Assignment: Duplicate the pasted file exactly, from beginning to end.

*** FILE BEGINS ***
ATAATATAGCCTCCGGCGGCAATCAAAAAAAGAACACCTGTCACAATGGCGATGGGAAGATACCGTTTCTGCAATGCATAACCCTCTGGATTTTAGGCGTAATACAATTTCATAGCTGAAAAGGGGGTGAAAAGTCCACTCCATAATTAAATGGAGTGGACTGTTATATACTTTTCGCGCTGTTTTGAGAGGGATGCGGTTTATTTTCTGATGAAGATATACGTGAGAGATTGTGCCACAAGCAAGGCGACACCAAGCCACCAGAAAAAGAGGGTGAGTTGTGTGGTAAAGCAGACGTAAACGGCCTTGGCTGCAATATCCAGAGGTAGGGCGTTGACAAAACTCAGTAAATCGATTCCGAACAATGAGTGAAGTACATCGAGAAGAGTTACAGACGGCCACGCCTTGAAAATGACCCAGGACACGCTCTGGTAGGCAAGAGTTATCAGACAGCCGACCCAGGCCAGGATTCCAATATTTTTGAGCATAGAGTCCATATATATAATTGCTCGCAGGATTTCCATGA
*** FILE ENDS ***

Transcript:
ATAATATAGCCTCCGGCGGCAATCAAAAAAAGAACACCTGTCACAATGGCGATGGGAAGATACCGTTTCTGCAATGCATAACCCTCTGGATTTTAGGCGTAATACAATTTCATAGCTGAAAAGGGGGTGAAAAGTCCACTCCATAATTAAATGGAGTGGACTGTTATATACTTTTCGCGCTGTTTTGAGAGGGATGCGGTTTATTTTCTGATGAAGATATACGTGAGAGATTGTGCCACAAGCAAGGCGACACCAAGCCACCAGAAAAAGAGGGTGAGTTGTGTGGTAAAGCAGACGTAAACGGCCTTGGCTGCAATATCCAGAGGTAGGGCGTTGACAAAACTCAGTAAATCGATTCCGAACAATGAGTGAAGTACATCGAGAAGAGTTACAGACGGCCACGCCTTGAAAATGACCCAGGACACGCTCTGGTAGGCAAGAGTTATCAGACAGCCGACCCAGGCCAGGATTCCAATATTTTTGAGCATAGAGTCCATATATATAATTGCTCGCAGGATTTCCATGA